Tehran WWCh Rd4 TB: Harika maintains control, reaches Semis

by Priyadarshan Banjan
2/23/2017 – There was only one tiebreak game. It was Harika all the way. The Indian poster girl stayed true to her style and won the first 25-minute tiebreaker with the white pieces and drew the next game to reach the semi-finals of the Women's World Championship 2017. She is in with the chance to become the first women's world champion ever from India. Illustrated report.

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All photos by David Llada

The quarter-final clash between the some of the best female players on the planet resulted in three qualifiers for the semi-finals. The fourth slot was up for grabs as Harika Dornavalli of India and Nana Dzagnidze of Georgia had drawn their match 1-1. Harika had won the first game, but showing remarkable resourcefulness, Dzagnidze struck back in the very next game. And it came down to the tiebreakers once again.

But this tiebreak clash was different—probably for the first time in the entire tournament, there was only one tiebreak clash to be held. Harika had the white pieces in the first 25-minute game in the 2-game mini-match.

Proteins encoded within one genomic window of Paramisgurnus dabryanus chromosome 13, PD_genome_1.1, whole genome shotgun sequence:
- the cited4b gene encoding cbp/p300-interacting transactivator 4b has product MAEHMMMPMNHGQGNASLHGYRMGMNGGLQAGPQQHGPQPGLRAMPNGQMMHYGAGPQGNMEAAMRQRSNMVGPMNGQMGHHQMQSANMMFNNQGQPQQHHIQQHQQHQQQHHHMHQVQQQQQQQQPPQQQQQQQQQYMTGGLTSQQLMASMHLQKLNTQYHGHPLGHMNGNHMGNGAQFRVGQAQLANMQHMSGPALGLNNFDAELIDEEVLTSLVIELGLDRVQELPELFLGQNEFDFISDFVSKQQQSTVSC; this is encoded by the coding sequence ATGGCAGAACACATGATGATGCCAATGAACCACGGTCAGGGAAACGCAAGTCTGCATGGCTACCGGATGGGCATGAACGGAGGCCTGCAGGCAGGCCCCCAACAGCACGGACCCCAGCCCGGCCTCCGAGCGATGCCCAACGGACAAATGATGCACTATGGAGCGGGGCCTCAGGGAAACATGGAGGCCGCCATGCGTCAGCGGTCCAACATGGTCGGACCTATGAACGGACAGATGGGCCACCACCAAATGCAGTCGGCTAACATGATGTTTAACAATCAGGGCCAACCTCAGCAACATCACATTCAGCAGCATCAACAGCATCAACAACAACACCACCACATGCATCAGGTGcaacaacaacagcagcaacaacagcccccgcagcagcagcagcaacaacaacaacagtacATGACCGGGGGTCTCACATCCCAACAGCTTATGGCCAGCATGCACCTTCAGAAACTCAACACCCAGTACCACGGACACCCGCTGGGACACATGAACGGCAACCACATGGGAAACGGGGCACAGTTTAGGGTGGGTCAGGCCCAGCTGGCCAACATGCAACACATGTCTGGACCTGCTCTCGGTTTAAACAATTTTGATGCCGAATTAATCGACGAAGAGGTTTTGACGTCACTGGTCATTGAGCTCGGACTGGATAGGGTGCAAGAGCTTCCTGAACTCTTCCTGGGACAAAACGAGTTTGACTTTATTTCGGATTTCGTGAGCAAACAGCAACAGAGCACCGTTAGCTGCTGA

Harika was pressing with all her might, making use of her white pieces in the 25-minute rapid game. She was able to win, and in the next game with black, she drew, qualifying for the semifinals.

IM Vijayalakshmi Subbaraman is a legend in Indian chess circles. She was the first WGM ever from India, and also the first female player in Indian history to become an international master, inspiring talents like Humpy and Harika to take up chess seriously and become strong players themselves. You can read her interview here.